“Float like a butterfly, sting like a bee…”
He had perhaps the most recognizable face in the entire world. In his prime, he was blessed with unparalleled athletic prowess, legendary courage, and a personality and charisma so vibrant it was almost a separate living entity. He brought a heretofore unheard of style and grace to the brutal sport of boxing. When confronted with these realities in 1977, the National Broadcasting Company had really only one choice
“Put this man in a cartoon!”
Born Cassius Marcellus Clay Jr., Muhammad Ali changed his name after converting to Islam in 1964. By that time, he was the heavyweight champion of the world, winning the title from Sonny Liston. After a few years of turmoil outside the ringbrought on when Ali declared himself a conscientious objector and refused to fight in Vietnamthe champ won back his title belt by knocking out George Foreman in 1974’s “Rumble in the Jungle,” fought in Zaire. Ali held the title for the next four years, defending it ten times. In the midst of that reign, in 1977, NBC premiered I Am the Greatest: The Adventures of Muhammad Ali.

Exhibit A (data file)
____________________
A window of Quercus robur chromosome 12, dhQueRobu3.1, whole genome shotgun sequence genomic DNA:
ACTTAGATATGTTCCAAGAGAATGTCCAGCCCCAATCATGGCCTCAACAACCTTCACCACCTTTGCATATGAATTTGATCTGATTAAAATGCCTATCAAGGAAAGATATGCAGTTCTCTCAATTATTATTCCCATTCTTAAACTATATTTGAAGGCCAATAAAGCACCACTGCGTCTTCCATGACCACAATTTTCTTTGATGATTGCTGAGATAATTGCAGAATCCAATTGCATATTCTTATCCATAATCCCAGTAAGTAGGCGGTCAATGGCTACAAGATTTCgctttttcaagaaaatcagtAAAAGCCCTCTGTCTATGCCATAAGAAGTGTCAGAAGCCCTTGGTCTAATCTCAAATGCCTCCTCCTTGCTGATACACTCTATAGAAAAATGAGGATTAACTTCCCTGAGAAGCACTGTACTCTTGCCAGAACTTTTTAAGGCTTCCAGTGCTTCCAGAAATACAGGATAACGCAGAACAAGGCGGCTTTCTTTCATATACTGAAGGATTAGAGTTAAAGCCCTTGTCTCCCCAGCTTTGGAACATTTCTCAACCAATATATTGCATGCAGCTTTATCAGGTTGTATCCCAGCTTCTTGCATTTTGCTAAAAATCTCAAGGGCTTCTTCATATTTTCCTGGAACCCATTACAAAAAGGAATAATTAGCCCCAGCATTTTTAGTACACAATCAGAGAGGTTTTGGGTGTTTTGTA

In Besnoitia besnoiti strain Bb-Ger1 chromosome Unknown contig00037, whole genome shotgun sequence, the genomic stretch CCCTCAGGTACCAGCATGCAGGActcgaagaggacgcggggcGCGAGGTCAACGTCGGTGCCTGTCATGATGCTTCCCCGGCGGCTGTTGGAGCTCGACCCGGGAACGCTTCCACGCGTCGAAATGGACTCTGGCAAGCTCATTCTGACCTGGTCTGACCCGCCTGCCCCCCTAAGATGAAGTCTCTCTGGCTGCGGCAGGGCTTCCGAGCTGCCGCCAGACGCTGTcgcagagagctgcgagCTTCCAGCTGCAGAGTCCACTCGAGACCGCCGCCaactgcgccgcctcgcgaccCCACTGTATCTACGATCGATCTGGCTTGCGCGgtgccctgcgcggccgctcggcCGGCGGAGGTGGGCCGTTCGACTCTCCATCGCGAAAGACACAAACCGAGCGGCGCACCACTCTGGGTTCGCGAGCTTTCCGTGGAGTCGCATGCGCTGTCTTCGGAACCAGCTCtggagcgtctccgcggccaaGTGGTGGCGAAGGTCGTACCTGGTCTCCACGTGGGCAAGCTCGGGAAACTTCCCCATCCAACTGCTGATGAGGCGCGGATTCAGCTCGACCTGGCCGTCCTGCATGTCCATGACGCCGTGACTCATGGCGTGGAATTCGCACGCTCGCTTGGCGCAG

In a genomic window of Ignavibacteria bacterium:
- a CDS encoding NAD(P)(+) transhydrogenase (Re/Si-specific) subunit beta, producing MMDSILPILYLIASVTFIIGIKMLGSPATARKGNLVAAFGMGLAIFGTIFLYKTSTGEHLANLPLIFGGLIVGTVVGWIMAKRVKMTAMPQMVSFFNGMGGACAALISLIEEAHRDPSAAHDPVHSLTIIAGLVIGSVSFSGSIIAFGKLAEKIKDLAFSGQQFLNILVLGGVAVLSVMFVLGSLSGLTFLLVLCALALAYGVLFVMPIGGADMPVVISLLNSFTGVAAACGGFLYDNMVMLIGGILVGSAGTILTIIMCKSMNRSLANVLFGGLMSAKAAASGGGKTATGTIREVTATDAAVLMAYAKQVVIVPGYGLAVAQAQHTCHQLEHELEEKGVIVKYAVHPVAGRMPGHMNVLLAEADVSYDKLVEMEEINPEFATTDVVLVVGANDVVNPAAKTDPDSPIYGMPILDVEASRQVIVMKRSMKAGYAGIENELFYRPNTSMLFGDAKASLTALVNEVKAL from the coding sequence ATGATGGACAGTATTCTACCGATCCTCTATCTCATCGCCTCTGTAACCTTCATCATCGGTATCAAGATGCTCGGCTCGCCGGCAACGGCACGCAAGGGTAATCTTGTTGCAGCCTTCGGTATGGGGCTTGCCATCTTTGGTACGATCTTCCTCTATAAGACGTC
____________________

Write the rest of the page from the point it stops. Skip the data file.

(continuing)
Ali lent his vocal talents to the series, which featured him as a modern day Robin Hood, fighting for the underpriveleged and solving the occasional mystery. He was accompanied by his niece Nicky and his nephew Damon, as well asin what may have been a cartoon firsthis real-life public relations man, Frank Bannister (who also provided his own voice).
Somehow, the larger-than-life Ali didn’t translate well to animated form in the minds of most viewers. The show bounced around to several timeslots, and was cancelled after only one season.
USA / NBC – Farmhouse Films – Fred Calvert Productions / x20 minute episodes / Broadcast 10 September 1977 – 2 September 1978
Muhammad Ali as Himself
Frank Bannister as Himself
Patrice Carmichael as Nicky
Casey Carmichael as Damon